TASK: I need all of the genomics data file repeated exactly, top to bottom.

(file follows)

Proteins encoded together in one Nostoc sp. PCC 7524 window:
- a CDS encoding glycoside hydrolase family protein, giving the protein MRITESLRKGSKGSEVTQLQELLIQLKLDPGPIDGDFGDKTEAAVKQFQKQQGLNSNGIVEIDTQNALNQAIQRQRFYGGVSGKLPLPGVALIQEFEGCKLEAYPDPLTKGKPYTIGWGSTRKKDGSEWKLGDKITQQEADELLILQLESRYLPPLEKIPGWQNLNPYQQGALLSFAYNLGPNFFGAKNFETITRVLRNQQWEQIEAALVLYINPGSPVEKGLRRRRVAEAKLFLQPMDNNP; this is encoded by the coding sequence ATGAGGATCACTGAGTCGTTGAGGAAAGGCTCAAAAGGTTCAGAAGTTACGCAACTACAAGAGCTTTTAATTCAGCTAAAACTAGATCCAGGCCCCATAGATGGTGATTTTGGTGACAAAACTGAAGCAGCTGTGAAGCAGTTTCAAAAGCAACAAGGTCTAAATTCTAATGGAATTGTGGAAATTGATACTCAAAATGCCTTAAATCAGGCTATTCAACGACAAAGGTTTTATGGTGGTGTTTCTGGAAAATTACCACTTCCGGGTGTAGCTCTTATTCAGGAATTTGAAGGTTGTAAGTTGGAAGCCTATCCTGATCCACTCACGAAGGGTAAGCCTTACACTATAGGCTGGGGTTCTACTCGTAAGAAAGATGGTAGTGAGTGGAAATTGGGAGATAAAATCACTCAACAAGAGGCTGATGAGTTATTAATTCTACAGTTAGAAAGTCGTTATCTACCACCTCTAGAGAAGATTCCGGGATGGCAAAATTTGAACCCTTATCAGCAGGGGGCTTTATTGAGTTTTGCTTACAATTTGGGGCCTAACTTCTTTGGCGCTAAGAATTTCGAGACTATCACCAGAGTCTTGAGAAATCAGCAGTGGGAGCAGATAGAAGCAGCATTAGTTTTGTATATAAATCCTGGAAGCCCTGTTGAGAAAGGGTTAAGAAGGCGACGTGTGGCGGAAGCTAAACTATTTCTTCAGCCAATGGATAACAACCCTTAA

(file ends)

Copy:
Proteins encoded together in one Nostoc sp. PCC 7524 window:
- a CDS encoding glycoside hydrolase family protein, giving the protein MRITESLRKGSKGSEVTQLQELLIQLKLDPGPIDGDFGDKTEAAVKQFQKQQGLNSNGIVEIDTQNALNQAIQRQRFYGGVSGKLPLPGVALIQEFEGCKLEAYPDPLTKGKPYTIGWGSTRKKDGSEWKLGDKITQQEADELLILQLESRYLPPLEKIPGWQNLNPYQQGALLSFAYNLGPNFFGAKNFETITRVLRNQQWEQIEAALVLYINPGSPVEKGLRRRRVAEAKLFLQPMDNNP; this is encoded by the coding sequence ATGAGGATCACTGAGTCGTTGAGGAAAGGCTCAAAAGGTTCAGAAGTTACGCAACTACAAGAGCTTTTAATTCAGCTAAAACTAGATCCAGGCCCCATAGATGGTGATTTTGGTGACAAAACTGAAGCAGCTGTGAAGCAGTTTCAAAAGCAACAAGGTCTAAATTCTAATGGAATTGTGGAAATTGATACTCAAAATGCCTTAAATCAGGCTATTCAACGACAAAGGTTTTATGGTGGTGTTTCTGGAAAATTACCACTTCCGGGTGTAGCTCTTATTCAGGAATTTGAAGGTTGTAAGTTGGAAGCCTATCCTGATCCACTCACGAAGGGTAAGCCTTACACTATAGGCTGGGGTTCTACTCGTAAGAAAGATGGTAGTGAGTGGAAATTGGGAGATAAAATCACTCAACAAGAGGCTGATGAGTTATTAATTCTACAGTTAGAAAGTCGTTATCTACCACCTCTAGAGAAGATTCCGGGATGGCAAAATTTGAACCCTTATCAGCAGGGGGCTTTATTGAGTTTTGCTTACAATTTGGGGCCTAACTTCTTTGGCGCTAAGAATTTCGAGACTATCACCAGAGTCTTGAGAAATCAGCAGTGGGAGCAGATAGAAGCAGCATTAGTTTTGTATATAAATCCTGGAAGCCCTGTTGAGAAAGGGTTAAGAAGGCGACGTGTGGCGGAAGCTAAACTATTTCTTCAGCCAATGGATAACAACCCTTAA